Health Workers, Community Improving ANC Attendance in Kebbi – Official

By Uangbaoje Alex, Birni Kebbi

Dalijan Primary Healthcare Centre, Gwandu Local Government Area of Kebbi State is recording massive turn out of pregnant women for antenatal care (ANC) services, says the Facility Head, Mr Auwal Sani.

Sani attributed the upsurge of the ANC to Health Workers and Community forum introduced by UNICEF and European Union-Maternal, Newborn, Child Health and Nutrition in the state in 2016.

He told journalists at Dalajan on Friday that ANC attendance has improved from 88 in January to 1,127 in December 2018.

He equally said that new ANC attendance has continued to witness an upward rise in the facility.

“For example, the facility recorded 27 new ANC attendance in July, which increased to 40 in August, and so far, we have recorded 51 new attendance in September 2019 and still counting.

“This ANC/Health Workers Forum is really helping to address challenges affecting ANC attendance and demand for other health services in Kebbi communities,” he said.

Mr Ahmed Ahmed, Communication for Development Consultant, UNICEF, EU-MNCHN project, said that the ANC/Health Workers forum was introduced in two Local Government Areas namely, Danko Wasagu and Gwandu.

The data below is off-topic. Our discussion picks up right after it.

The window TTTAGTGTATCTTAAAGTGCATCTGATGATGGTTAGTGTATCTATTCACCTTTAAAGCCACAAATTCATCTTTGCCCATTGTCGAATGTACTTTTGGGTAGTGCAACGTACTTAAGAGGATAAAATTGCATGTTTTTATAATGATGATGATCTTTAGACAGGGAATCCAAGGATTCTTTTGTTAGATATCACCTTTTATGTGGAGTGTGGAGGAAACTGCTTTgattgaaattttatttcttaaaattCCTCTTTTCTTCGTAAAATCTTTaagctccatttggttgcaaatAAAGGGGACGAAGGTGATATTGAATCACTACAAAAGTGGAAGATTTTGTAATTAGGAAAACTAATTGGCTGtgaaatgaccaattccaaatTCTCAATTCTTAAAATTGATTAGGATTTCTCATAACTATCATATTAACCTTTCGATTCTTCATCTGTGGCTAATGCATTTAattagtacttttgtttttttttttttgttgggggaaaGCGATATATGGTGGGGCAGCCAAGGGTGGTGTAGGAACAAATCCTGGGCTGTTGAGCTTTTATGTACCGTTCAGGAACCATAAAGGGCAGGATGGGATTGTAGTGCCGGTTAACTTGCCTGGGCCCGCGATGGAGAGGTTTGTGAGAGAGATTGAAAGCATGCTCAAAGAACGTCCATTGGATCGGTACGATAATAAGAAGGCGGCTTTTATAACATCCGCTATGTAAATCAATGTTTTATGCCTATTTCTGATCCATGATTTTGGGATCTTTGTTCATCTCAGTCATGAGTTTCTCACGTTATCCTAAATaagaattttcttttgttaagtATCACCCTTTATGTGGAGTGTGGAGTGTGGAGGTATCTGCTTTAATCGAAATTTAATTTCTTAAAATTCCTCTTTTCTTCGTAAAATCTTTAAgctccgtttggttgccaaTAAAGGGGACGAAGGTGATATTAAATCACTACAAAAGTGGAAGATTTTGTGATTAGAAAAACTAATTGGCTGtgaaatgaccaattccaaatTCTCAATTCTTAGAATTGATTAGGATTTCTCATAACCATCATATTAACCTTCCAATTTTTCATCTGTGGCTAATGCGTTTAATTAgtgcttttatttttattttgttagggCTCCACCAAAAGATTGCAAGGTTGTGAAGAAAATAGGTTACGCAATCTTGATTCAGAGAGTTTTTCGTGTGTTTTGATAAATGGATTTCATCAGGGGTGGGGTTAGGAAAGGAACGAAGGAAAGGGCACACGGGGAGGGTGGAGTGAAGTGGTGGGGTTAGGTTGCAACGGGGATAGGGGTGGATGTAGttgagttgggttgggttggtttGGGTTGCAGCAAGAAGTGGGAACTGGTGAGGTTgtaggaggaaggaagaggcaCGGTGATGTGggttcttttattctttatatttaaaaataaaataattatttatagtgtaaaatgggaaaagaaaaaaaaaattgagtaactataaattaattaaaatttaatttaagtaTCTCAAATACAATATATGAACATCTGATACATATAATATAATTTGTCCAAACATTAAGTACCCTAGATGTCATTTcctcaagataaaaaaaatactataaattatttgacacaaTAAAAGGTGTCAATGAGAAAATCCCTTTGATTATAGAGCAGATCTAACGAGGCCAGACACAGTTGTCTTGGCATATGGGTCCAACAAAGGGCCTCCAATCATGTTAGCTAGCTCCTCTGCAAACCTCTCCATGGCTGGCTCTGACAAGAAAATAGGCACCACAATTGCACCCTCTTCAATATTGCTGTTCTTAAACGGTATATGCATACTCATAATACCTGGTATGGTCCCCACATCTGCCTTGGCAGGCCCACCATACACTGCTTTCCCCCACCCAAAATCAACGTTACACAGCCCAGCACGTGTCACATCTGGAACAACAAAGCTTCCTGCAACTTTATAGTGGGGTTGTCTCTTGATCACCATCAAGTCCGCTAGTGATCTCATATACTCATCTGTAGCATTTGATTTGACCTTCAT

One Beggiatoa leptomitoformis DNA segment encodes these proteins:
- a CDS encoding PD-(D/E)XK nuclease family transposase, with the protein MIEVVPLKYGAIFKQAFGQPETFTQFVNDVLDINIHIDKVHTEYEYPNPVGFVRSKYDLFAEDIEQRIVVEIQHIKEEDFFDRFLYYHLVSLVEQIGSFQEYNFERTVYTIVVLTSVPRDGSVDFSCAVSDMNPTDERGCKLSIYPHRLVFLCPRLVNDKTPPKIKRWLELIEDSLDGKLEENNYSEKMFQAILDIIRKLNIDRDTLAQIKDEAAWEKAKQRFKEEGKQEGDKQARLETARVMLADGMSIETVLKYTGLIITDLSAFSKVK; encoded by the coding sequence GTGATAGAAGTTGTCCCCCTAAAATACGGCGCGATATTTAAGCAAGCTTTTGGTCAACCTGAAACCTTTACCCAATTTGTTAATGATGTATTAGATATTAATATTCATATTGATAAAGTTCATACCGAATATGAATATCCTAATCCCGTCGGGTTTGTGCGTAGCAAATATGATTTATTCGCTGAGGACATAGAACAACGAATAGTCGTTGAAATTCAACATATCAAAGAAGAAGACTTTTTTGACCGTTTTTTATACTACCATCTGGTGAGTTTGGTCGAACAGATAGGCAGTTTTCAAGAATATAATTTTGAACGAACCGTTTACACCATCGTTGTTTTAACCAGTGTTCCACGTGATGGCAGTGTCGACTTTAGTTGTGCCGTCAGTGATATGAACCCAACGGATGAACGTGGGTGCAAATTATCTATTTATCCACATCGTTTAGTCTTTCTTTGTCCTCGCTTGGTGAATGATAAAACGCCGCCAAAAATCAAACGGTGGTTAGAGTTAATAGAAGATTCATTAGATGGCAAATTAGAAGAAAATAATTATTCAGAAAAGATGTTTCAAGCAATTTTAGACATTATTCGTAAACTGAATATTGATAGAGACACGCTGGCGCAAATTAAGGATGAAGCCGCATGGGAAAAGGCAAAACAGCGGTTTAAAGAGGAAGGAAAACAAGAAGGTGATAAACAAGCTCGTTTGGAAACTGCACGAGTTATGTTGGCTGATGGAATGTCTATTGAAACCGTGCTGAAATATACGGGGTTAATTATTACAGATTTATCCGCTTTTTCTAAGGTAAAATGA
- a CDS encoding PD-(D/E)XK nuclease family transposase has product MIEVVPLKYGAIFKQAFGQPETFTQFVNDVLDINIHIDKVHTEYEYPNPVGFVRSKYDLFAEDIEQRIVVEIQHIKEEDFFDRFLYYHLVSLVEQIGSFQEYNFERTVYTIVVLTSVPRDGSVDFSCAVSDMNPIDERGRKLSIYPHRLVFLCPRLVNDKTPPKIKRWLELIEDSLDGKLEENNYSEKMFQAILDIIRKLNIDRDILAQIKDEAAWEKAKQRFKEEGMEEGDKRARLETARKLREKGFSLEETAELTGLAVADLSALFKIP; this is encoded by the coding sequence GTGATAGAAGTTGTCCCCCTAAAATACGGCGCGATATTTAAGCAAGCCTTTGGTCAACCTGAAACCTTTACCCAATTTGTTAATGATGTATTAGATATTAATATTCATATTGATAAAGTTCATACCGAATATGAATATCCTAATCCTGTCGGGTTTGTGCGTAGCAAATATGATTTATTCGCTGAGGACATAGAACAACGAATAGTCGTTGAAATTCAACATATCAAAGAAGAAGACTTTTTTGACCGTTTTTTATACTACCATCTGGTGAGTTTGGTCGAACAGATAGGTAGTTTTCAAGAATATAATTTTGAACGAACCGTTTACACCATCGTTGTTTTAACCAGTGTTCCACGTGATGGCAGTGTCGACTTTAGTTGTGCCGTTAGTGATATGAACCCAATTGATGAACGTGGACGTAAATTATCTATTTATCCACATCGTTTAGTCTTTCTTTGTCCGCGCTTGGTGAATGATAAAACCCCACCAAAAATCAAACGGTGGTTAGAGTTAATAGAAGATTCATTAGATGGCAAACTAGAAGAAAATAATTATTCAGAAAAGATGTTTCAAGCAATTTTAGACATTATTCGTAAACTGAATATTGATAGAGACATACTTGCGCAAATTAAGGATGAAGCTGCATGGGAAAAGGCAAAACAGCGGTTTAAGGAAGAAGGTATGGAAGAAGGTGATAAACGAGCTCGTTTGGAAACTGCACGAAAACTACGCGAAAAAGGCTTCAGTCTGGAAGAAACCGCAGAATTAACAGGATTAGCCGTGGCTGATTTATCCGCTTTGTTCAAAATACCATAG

Ahmed explained that the forum was designed for pregnant women, health workers and community members to share experience and challenges affecting demand for health services during ANC.

“The forum helps in identifying home-based issues that has do with the husbands and their wives and facility-based issues affecting service delivery with a view to finding ways of addressing them.

“If the problem is from the home, the husbands are there to listen to their wives; if it is quality of service delivery, the facility head is there to listen and take necessary action.

“If it is community issues the Ward Development Committees are there to listen and sensitise community members on way forward.

“The goal is for the health workers, pregnant and mothers of children under five years to find common grounds in increasing demand for health services and ensure quality service delivery in health facilities,” he said.

Journalists, who witnessed one of the sessions reports that the forum was very interactive and pregnant women and community members freely shared their experience and challenges.

One of the pregnant women, Aishatu Bala, a mother of six, said that she had the full support of her husbands on issues concerning health and nutrition services courtesy of the forum.
She added that her husband regularly accompanied her to the facility for ANC and other maternal and nutrition services.

A community member, Malam Shehu Usman, equally noted that the forum has provided a platform for community members to be actively involve in improving service delivery and demand creation.

“Through the forum we have learned how best to support our wives and encourage them to go for ANC, immunisation and provide adequate nutritious food for the family,” Usman said.


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